Fatigue accounts for an important part of the burden experienced by patients with neuromuscular disorders. Substantial high prevalence rates of fatigue are reported in a wide range of neuromuscular disorders, such as Guillain-Barré syndrome and Pompe disease. Fatigue can be subdivided into experienced fatigue and physiological fatigue. Physiological fatigue in turn can be of central or peripheral origin. Peripheral fatigue is an important contributor to fatigue in neuromuscular disorders, but in reaction to neuromuscular disease fatigue of central origin can be an important protective mechanism to restrict further damage. In most cases, severity of fatigue seems to be related with disease severity, possibly with the exception of fatigue occurring in a monophasic disorder like Guillain-Barré syndrome. Treatment of fatigue in neuromuscular disease starts with symptomatic treatment of the underlying disease. When symptoms of fatigue persist, non-pharmacological interventions, such as exercise and cognitive behavioral therapy, can be initiated.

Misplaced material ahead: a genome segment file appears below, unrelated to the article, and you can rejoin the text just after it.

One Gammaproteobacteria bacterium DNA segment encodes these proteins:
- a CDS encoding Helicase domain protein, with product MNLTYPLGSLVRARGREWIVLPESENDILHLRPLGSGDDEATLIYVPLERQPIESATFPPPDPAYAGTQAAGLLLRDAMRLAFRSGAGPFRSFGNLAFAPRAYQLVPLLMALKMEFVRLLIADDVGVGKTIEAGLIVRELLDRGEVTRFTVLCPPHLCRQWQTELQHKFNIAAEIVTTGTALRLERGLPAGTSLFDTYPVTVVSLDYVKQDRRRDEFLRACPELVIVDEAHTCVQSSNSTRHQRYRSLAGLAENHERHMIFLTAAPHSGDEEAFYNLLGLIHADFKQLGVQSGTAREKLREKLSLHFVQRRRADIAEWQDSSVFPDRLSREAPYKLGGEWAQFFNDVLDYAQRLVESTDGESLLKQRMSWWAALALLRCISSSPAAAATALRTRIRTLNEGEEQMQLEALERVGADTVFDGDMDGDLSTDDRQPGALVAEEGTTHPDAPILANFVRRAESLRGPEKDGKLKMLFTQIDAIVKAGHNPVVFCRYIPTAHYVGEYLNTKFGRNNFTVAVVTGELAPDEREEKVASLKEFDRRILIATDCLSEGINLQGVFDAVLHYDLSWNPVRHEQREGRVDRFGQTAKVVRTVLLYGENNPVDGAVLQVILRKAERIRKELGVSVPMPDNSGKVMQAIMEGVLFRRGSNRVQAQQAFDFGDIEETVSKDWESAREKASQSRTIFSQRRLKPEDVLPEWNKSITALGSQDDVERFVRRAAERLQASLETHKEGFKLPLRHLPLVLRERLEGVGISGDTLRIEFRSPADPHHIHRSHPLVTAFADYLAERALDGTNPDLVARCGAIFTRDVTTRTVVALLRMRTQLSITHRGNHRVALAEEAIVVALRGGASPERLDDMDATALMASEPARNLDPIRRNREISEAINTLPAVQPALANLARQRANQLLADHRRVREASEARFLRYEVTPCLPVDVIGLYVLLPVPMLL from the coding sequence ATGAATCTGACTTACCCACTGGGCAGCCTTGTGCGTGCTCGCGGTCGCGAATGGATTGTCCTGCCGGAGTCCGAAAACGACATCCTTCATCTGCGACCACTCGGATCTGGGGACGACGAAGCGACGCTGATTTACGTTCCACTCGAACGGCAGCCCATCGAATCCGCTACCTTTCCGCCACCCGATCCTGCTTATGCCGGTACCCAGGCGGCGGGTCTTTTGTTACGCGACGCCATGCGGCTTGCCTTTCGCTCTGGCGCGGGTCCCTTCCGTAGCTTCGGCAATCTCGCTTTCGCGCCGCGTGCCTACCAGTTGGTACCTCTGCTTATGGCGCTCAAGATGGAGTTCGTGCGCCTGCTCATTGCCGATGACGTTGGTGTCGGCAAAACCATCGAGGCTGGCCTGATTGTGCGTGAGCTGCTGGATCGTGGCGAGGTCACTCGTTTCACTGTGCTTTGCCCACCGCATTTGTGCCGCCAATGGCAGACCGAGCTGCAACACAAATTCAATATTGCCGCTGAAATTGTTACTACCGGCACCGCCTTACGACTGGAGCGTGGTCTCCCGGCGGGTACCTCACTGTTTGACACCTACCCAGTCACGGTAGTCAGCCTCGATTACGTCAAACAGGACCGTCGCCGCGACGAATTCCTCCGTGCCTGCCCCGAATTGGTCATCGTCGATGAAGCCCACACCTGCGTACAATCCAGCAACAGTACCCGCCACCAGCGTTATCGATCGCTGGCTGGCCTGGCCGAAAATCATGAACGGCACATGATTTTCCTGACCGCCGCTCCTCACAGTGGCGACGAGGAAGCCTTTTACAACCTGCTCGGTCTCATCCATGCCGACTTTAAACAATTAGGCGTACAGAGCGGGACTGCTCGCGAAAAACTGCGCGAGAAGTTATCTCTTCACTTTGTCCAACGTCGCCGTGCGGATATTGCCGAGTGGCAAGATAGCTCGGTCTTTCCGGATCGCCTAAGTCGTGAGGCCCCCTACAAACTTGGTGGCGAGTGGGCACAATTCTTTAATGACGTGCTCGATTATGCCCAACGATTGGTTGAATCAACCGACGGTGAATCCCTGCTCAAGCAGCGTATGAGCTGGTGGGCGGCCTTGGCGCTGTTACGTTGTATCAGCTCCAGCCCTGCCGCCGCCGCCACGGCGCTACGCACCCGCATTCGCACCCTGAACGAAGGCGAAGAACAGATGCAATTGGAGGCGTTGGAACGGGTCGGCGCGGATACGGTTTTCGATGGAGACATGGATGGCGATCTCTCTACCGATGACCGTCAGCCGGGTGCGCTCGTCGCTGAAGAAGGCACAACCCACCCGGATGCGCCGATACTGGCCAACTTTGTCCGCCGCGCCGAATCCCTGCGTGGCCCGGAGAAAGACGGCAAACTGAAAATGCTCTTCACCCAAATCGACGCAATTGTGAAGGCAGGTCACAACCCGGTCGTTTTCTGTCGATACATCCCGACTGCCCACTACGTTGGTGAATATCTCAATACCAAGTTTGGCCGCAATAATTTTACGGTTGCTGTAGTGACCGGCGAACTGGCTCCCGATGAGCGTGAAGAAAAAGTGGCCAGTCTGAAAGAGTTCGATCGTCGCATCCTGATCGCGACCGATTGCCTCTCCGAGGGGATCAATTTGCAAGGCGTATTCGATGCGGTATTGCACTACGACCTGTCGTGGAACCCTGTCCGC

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Keywords Experienced fatigue, Fatigue, Guillain-barré, Neuromuscular disease, Physiological fatigue, Pompe disease, Syndrome
Persistent URL dx.doi.org/10.1007/s00018-009-0184-2, hdl.handle.net/1765/28503
Citation
de Vries, J.M, Hagemans, M.L.C, Bussmann, J.B.J, van der Ploeg, A.T, & van Doorn, P.A. (2010). Fatigue in neuromuscular disorders: Focus on Guillain-Barré syndrome and Pompe disease. Cellular and Molecular Life Sciences, 67(5), 701–713. doi:10.1007/s00018-009-0184-2